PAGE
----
Counterfeit Industry rescued by Blockchain?
Take a second to really internalize this: your child is suffering from some fatal disease, and you’re worried you might lose your child. But you feel somewhat relaxed because you bought medicine for your child that you are sure will help because it was prescribed by the topmost and trusted doctor in your city. Fast forward to a few weeks later, and you continue to pray that your child gains health again. In fact, the opposite occurs. Your child got sicker as weeks went by. How could this be? Turns out the “best doctor in the city” gave you “medicine” that was not authentic, and was fake. This results in your child passing away.
Chances are most of us living in developed countries didn’t feel as huge of a connection to this because we either thought that 1. it isn’t a big issue where we live, or 2. it isn’t even a reality. But the truth is that this is actually an issue in countries like Canada and the U.S. and is a constant reality especially for people living in India or Africa.
Before we move forward to solve some of the worlds most important issues like Cancer, we first need to make sure that there is transparency, equal care, and safety in terms of the medicine being produced and sold to everyone. So if you weren’t already aware, welcome to the world of Counterfeiting:
The World of Counterfeiting
According to the new research of the World Health Organization (WHO) “1 in 10 medical products circulating in low and middle-income countries is either low-grade or apocryphal. In specific areas in India, fake medicine results in 30–40% at most of their medicine. That’s ALMOST 50%.. I mean almost but still!!! Imagine going to the store, and thinking that the medicine you are about to purchase has a 1/2 chance of killing you or helping you.
In Canada and the U.S., 40% of our medicine comes from outside areas, and 80% contains some sort of ingredients and compounds from outside areas. Controlling the movement of these medicines from our borders is actually very hard to control.
The counterfeit medicine market is now responsible for around 1 million deaths per year, in an industry estimated to be worth $80bn annually. In fact, the counterfeit medicine industry is estimated to be growing at twice the rate of legitimate pharmaceuticals, making it up to 25 times more lucrative than the global narcotics trade.
So it’s obvious this is a huge issue and so you might be wondering why it hasn’t been resolved yet. Because we currently have a week regulatory system and it just sucks.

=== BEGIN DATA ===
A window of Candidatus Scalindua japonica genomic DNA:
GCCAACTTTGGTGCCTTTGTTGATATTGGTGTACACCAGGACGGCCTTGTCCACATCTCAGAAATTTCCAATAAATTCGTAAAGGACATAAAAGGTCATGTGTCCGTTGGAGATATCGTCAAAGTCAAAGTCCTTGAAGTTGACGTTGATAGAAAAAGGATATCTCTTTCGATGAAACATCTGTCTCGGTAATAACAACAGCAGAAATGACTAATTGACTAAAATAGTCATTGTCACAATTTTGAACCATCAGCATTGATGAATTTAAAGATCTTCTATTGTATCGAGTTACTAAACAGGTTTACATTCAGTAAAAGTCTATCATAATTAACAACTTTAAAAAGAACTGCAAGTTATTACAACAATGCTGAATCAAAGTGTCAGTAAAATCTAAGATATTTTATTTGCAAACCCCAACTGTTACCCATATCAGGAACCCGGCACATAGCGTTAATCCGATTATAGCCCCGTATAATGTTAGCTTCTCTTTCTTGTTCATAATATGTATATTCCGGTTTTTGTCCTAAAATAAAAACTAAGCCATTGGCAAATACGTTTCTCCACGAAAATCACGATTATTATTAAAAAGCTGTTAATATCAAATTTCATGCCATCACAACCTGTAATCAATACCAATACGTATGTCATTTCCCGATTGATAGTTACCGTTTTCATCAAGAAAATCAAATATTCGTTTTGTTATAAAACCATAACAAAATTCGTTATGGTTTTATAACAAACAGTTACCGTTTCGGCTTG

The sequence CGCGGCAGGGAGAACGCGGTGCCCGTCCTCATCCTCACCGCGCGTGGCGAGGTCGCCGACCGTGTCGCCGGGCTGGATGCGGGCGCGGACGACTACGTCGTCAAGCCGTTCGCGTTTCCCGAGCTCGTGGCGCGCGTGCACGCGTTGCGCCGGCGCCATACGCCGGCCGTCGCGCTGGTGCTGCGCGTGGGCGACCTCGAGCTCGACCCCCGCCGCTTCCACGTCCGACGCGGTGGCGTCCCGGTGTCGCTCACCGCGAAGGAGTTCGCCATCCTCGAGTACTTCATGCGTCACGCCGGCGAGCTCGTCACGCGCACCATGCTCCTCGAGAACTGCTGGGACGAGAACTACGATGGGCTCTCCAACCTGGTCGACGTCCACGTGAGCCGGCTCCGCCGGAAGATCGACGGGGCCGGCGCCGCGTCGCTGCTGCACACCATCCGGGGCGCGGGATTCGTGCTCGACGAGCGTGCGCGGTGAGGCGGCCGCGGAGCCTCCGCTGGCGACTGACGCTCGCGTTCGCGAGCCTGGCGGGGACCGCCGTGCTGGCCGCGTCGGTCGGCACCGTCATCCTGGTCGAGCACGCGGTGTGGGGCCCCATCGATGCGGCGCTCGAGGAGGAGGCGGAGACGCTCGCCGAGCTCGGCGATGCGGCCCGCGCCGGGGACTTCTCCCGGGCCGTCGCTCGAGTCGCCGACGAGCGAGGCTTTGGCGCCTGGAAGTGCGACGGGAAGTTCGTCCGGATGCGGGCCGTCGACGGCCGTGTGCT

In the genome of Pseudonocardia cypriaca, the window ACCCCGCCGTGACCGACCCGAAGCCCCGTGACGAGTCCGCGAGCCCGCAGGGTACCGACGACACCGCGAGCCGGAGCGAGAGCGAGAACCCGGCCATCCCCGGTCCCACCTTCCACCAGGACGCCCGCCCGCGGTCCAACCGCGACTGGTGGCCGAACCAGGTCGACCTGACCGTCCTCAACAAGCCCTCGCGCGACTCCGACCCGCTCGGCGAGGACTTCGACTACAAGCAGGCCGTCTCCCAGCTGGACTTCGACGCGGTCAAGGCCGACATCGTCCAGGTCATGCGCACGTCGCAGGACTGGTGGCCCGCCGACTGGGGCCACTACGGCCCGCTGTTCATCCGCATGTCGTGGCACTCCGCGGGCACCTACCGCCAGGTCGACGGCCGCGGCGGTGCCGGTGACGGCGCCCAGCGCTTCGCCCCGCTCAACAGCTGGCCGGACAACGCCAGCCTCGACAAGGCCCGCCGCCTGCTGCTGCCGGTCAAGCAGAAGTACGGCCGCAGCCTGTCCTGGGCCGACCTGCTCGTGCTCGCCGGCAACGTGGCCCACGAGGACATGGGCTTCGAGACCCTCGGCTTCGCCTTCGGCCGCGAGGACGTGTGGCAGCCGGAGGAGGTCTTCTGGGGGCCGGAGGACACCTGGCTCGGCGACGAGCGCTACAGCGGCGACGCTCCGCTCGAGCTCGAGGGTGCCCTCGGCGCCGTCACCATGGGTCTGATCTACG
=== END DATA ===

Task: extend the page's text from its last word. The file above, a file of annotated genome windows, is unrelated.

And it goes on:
Why hasn’t the problem been addressed so far?
Until recently, tracking the manufacture and supply of legitimate goods versus counterfeit ones had been near impossible. Not to mention the lack of enforceability over cyber crime and theft of IP. We have a really week regulatory system in place, but it makes sense because tracking such a think is nearly impossible with our current approaches.
But think about this:
What if we could track, trace and authenticate the drugs at each stage of their journey from the pharma company all the way to patients, AND create an HL7 messaging system where patients and doctors can directly prescribe medicine online and follow along with the journey. A collaborative, safe and transparent app.
How could we do this?
Overview: The Supply Chain
The first, and most obvious solution provided by the blockchain is a redesign of the supply chain through it’s decentralized ledger, that is able to store a complete history of transactions on a shared database, means that we can trace a products movements across the world.
As well, with innovations, we can now track every link in the supply chain, from the manufacturer, to the distributor, to the customer, to a network that can prove the origin of the product, trace its ownership, and provide authentication.
The most unique attribute is that anyone can track information in this ledger from anywhere in the world using a smartphone which really ensures that the consumer at the end of the supply chain is receiving the product they expect to. This also places power back into the hands of the consumer, who can access the same information as retailers, transforming their understanding of the product, its origins, and the manufacturing process- allowing for more informed, and ethical, consumer choices.
For example, Walton Chain is a blockchain based company whose supply chain solution combines RFID tracking technology with the immutable and decentralized nature of the blockchain, to create real transparency and efficiencies in business for retail. They have chips which are embedded in such an item of clothing, and can constantly feed information and updates back into the blockchain- allowing for garments and products to be completely traceable, create an immutable record of all transactions.
On a high level:
- The manufacturer would produce the drug and mark it with a unique code (Unique Micro QR Codes?), which will be connecting to the Blockchain.
- The Wholesaler verifies the origin of the product, making sure the code on the code and Blockchain match up.
- Pharmacist and Consumer then also verify this, ensuring full transparency.
But first… what exactly are distributed ledgers?
Distributed ledgers use nodes to record, share and synchronize transactions in their respective electronic ledgers instead of keeping data centralized. Blockchain organizes data into blocks, which are chained together in an append-only mode.
The Main Components of Hyperledger Frameworks are:
- An append-only distributed ledger
- A consensus algorithm for agreeing to changes in the ledger
- Privacy of transactions through permissioned access
- Smart contracts to process transaction requests.
There are various different types of hyperledger frameworks that can be used for this purpose. Each one has its own unique abilities/benefits:
Hyperledger Framework 1: Iroha